Chicago was going through its annual summer of violence. Riots and protests were breaking out in Ferguson, Missouri and other cities. Politicians, journalist, pundits, and so-called civil rights leaders were seeking answers, justice, stories, and the limelight.
Along comes a Little League Team. Jackie Robinson West. A team made up of African American kids. A team who created a spark in Chicago. A spark that grew into a unifying celebratory bonfire.
A city normally at war with each other rallied around Jackie Robinson West. Rich and poor. Powerful and weak. Friends and enemies. All came together for a short period of time to cheer, shout, hug, and cry.
A city came together for the a proud moment. A small slice of history.
A city nurtured the bonfire. Like druids of old, we danced and celebrated.
When it was over. The last game played. Life went back to normal. The bonfire was put out.
There were still a few burning embers. They smoldered. They fumed. They smoked. Then, combustion. A conflagration.
Jackie Robinson West, the Chicago Little League team that won the hearts of a city, were engulfed in that great fire.
Little League International found Jackie Robinson West violated rules and regulations. They were stripped of their national championship title.
This sordid tale is about adults. Stripping the team of their status does not diminish the accomplishment of these young men. The players made Chicago proud. They were the feel good story of the summer. They played better and with more heart than the Cubs or the Sox. They created more excitement than those so-called professionals.
It was adults who did not follow rules. Adults manipulated regulations. Adults complained and kept complaining. Adults evaluated the situation and made the ruling.
Adults, as usual, let the kids down.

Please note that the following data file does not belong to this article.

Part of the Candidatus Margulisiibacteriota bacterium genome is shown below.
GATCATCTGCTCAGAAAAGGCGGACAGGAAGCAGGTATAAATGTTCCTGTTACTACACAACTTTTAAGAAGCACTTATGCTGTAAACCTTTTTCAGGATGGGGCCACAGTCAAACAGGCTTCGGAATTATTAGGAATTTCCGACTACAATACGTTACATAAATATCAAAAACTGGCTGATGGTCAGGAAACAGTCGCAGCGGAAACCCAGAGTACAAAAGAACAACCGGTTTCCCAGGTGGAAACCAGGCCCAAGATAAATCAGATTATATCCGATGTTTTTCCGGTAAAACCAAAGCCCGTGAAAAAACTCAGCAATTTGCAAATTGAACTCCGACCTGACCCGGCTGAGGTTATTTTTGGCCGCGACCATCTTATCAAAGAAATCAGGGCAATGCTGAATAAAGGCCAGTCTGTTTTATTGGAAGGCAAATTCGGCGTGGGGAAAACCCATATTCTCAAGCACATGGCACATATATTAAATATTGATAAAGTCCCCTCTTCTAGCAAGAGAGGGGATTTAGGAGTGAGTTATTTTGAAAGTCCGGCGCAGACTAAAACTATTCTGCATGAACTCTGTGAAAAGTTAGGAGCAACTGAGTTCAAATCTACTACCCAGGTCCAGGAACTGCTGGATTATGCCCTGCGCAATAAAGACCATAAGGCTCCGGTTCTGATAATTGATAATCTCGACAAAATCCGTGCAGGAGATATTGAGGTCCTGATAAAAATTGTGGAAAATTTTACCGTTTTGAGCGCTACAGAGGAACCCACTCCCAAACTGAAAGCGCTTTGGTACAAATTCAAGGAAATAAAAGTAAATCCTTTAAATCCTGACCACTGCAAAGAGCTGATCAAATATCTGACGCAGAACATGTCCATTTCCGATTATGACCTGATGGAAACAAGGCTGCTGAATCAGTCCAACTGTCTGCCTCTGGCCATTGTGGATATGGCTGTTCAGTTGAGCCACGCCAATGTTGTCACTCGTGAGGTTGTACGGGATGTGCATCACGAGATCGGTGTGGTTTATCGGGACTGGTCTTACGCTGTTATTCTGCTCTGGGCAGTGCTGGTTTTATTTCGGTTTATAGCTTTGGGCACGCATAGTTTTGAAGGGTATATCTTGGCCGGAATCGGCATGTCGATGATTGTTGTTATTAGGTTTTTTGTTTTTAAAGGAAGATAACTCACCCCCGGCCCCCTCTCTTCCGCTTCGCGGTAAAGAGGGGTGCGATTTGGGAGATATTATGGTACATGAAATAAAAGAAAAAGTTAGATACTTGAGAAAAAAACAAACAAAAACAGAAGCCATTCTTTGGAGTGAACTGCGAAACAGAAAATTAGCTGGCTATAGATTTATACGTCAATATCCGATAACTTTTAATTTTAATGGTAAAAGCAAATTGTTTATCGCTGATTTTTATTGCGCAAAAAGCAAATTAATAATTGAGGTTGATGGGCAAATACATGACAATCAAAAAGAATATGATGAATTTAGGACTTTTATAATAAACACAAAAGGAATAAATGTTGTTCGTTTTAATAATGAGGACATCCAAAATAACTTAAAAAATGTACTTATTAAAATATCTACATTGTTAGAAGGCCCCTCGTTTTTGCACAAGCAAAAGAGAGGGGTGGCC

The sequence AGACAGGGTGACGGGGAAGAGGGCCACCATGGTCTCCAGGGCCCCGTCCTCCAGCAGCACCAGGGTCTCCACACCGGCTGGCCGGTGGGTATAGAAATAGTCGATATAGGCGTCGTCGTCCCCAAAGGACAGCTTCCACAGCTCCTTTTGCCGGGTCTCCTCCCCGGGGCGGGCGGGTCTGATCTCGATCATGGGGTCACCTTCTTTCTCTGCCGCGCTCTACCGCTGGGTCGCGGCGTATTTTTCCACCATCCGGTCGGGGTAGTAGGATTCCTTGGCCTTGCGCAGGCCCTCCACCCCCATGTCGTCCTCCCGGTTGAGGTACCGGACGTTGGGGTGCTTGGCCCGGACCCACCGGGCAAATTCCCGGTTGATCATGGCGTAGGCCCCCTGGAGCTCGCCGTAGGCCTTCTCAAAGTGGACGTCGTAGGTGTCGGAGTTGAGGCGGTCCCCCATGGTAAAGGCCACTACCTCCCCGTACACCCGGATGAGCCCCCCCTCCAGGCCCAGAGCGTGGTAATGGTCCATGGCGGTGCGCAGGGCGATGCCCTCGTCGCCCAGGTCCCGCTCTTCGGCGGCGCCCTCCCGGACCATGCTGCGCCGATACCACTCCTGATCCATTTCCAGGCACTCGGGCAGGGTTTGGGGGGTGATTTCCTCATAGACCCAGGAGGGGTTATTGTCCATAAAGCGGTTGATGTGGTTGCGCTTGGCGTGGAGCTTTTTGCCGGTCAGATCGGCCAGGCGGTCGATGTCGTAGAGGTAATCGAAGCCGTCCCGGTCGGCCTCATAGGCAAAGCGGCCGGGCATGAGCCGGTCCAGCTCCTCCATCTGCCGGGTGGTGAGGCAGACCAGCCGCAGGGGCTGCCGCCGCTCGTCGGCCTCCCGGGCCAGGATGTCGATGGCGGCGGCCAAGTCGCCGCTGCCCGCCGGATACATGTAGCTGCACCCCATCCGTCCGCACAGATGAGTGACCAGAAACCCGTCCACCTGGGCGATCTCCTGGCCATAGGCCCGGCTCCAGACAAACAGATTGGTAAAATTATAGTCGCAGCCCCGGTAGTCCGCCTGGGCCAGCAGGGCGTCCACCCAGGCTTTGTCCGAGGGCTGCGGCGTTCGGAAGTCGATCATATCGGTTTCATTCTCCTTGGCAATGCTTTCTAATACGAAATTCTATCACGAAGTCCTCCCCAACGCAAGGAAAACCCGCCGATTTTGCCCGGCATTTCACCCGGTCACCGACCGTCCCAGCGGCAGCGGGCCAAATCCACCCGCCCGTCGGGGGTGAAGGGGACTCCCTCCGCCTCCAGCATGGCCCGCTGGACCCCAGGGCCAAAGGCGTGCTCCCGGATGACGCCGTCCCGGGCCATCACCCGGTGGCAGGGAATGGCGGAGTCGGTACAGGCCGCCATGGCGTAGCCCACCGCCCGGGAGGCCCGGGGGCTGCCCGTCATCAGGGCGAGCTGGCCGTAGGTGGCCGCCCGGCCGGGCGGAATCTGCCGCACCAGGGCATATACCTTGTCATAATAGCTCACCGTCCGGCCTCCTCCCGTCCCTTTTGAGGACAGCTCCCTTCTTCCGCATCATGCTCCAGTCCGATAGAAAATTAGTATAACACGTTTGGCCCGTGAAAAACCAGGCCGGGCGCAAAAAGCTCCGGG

Adults crashed and burned hopes and dreams that came true.
Adults are the reason kids can't achieve and have nice things.
Some are playing the evil race card over this issue. These are adults seeking a few more minutes of fame.
Let us be clear. This is not about race. It is about rules. Rules that apply to all. It is about those who manipulate those rules and those who caught them.
The players did their part. They played hard. They won games. They exhibited all the qualities of sportsmanship.
The adults, not so much. They cheated. They were sore losers. They were the overseers of the rules and regulations.
The real heartbreak is for the young men who won games. They had nothing to do with the rule violations. They just wanted to play baseball. They wanted to win.
They are no different than generations of young people who came before them.
The kids were cheated by adults. Adults they looked up to. Adults who coached, managed, and mentored them.
Chicago was also cheated. We poured our hearts out for these fine young men. We cheered, we bit our nails, we fretted, and we celebrated their achievement and accomplishment.
If there is a lesson here for kids, it is do not grow up to be like adults who disappoint. Grow up to be adults who encourage and succeed.
The players of Jackie Robinson West have nothing to be ashamed of. They could still hold their heads high. They are still Chicago's championship team.
The adults have some explaining to do.
Tribune columnist, Steve Rosenbloom had the best take:
"Starting with Butler and Kelly, JRW officials ought to be forced to stand in front of the kids and admit the cheating, explain why they set such a bad example, and offer an apology. That should be televised, too." (Chicago Tribune)
Then, there is Tribune columnist Rex Huppke's take:
"You don’t cheat and win. The wide-eyed, grinning little guys this city and the rest of the country fell in love with late last summer deserve to know the truth. They deserve to know that all the amazing things they went through — the wins, the parade from the South Side to downtown, the trip to the White House — are now tainted thanks to the unconscionable actions of grown-up morons." (Chicago Tribune)
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